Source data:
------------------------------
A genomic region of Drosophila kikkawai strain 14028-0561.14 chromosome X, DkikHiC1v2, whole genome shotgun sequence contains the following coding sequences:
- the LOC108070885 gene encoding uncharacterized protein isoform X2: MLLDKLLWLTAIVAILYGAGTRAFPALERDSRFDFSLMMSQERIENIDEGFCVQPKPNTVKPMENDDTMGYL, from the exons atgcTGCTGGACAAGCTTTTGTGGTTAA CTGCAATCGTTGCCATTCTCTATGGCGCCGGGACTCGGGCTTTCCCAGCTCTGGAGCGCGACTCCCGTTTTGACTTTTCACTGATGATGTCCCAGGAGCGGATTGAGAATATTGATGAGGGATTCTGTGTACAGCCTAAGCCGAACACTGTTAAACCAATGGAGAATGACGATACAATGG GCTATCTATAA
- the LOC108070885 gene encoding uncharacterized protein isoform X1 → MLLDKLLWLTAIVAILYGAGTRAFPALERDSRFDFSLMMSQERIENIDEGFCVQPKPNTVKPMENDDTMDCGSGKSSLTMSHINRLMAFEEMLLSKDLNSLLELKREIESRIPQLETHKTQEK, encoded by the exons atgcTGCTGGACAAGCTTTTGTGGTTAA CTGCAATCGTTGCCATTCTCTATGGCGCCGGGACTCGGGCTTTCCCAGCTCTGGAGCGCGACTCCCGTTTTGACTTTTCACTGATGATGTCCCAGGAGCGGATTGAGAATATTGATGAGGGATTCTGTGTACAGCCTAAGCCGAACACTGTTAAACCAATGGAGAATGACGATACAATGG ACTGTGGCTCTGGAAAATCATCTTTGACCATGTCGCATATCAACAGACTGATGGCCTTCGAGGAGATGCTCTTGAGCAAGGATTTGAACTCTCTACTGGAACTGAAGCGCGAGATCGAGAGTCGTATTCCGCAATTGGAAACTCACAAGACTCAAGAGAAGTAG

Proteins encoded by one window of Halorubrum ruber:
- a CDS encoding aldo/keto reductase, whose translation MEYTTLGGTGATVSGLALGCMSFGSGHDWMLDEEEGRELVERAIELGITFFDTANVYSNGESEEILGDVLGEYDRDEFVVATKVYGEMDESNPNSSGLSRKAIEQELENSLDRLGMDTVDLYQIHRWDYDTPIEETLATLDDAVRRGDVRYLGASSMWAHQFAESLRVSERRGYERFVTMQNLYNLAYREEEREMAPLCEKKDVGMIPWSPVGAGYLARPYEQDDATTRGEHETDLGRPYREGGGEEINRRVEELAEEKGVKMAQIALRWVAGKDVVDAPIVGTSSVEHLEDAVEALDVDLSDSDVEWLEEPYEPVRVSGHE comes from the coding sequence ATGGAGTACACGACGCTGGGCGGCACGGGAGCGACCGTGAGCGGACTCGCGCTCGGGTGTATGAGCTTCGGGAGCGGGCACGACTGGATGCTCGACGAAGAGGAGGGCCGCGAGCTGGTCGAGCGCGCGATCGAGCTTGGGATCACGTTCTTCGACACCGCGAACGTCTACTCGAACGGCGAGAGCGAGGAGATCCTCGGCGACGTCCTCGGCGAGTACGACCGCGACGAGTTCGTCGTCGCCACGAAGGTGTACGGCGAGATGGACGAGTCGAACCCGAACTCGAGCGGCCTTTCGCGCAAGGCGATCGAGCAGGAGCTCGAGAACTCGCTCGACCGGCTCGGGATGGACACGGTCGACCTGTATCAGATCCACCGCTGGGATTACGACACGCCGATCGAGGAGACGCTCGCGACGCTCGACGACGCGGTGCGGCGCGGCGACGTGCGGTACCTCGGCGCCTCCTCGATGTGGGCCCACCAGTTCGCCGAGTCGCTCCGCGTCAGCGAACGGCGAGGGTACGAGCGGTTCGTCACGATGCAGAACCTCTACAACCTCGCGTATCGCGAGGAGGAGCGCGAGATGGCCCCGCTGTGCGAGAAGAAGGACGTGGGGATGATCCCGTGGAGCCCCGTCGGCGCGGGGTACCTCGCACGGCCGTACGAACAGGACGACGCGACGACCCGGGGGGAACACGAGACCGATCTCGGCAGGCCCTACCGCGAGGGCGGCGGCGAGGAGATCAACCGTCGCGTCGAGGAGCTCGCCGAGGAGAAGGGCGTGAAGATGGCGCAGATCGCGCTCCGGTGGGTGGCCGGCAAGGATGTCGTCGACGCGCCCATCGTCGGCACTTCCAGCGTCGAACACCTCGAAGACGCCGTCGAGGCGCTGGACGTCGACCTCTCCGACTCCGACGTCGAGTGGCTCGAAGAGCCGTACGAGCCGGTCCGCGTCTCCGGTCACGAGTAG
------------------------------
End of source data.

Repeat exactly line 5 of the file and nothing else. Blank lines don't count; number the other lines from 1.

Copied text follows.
- a CDS encoding aldo/keto reductase, whose translation MEYTTLGGTGATVSGLALGCMSFGSGHDWMLDEEEGRELVERAIELGITFFDTANVYSNGESEEILGDVLGEYDRDEFVVATKVYGEMDESNPNSSGLSRKAIEQELENSLDRLGMDTVDLYQIHRWDYDTPIEETLATLDDAVRRGDVRYLGASSMWAHQFAESLRVSERRGYERFVTMQNLYNLAYREEEREMAPLCEKKDVGMIPWSPVGAGYLARPYEQDDATTRGEHETDLGRPYREGGGEEINRRVEELAEEKGVKMAQIALRWVAGKDVVDAPIVGTSSVEHLEDAVEALDVDLSDSDVEWLEEPYEPVRVSGHE comes from the coding sequence ATGGAGTACACGACGCTGGGCGGCACGGGAGCGACCGTGAGCGGACTCGCGCTCGGGTGTATGAGCTTCGGGAGCGGGCACGACTGGATGCTCGACGAAGAGGAGGGCCGCGAGCTGGTCGAGCGCGCGATCGAGCTTGGGATCACGTTCTTCGACACCGCGAACGTCTACTCGAACGGCGAGAGCGAGGAGATCCTCGGCGACGTCCTCGGCGAGTACGACCGCGACGAGTTCGTCGTCGCCACGAAGGTGTACGGCGAGATGGACGAGTCGAACCCGAACTCGAGCGGCCTTTCGCGCAAGGCGATCGAGCAGGAGCTCGAGAACTCGCTCGACCGGCTCGGGATGGACACGGTCGACCTGTATCAGATCCACCGCTGGGATTACGACACGCCGATCGAGGAGACGCTCGCGACGCTCGACGACGCGGTGCGGCGCGGCGACGTGCGGTACCTCGGCGCCTCCTCGATGTGGGCCCACCAGTTCGCCGAGTCGCTCCGCGTCAGCGAACGGCGAGGGTACGAGCGGTTCGTCACGATGCAGAACCTCTACAACCTCGCGTATCGCGAGGAGGAGCGCGAGATGGCCCCGCTGTGCGAGAAGAAGGACGTGGGGATGATCCCGTGGAGCCCCGTCGGCGCGGGGTACCTCGCACGGCCGTACGAACAGGACGACGCGACGACCCGGGGGGAACACGAGACCGATCTCGGCAGGCCCTACCGCGAGGGCGGCGGCGAGGAGATCAACCGTCGCGTCGAGGAGCTCGCCGAGGAGAAGGGCGTGAAGATGGCGCAGATCGCGCTCCGGTGGGTGGCCGGCAAGGATGTCGTCGACGCGCCCATCGTCGGCACTTCCAGCGTCGAACACCTCGAAGACGCCGTCGAGGCGCTGGACGTCGACCTCTCCGACTCCGACGTCGAGTGGCTCGAAGAGCCGTACGAGCCGGTCCGCGTCTCCGGTCACGAGTAG